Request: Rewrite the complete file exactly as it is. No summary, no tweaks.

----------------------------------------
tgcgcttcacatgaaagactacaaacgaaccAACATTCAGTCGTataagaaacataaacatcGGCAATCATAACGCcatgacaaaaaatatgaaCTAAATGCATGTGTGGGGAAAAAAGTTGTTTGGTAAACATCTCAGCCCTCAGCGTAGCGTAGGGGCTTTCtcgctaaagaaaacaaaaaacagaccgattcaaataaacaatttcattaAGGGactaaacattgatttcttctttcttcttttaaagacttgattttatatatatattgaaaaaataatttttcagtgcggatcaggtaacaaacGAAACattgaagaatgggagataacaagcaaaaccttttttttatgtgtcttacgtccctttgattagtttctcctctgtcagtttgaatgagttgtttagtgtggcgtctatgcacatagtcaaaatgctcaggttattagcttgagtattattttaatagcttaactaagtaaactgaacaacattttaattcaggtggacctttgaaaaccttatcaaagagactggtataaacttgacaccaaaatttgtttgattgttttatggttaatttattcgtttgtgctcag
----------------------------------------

tgcgcttcacatgaaagactacaaacgaaccAACATTCAGTCGTataagaaacataaacatcGGCAATCATAACGCcatgacaaaaaatatgaaCTAAATGCATGTGTGGGGAAAAAAGTTGTTTGGTAAACATCTCAGCCCTCAGCGTAGCGTAGGGGCTTTCtcgctaaagaaaacaaaaaacagaccgattcaaataaacaatttcattaAGGGactaaacattgatttcttctttcttcttttaaagacttgattttatatatatattgaaaaaataatttttcagtgcggatcaggtaacaaacGAAACattgaagaatgggagataacaagcaaaaccttttttttatgtgtcttacgtccctttgattagtttctcctctgtcagtttgaatgagttgtttagtgtggcgtctatgcacatagtcaaaatgctcaggttattagcttgagtattattttaatagcttaactaagtaaactgaacaacattttaattcaggtggacctttgaaaaccttatcaaagagactggtataaacttgacaccaaaatttgtttgattgttttatggttaatttattcgtttgtgctcag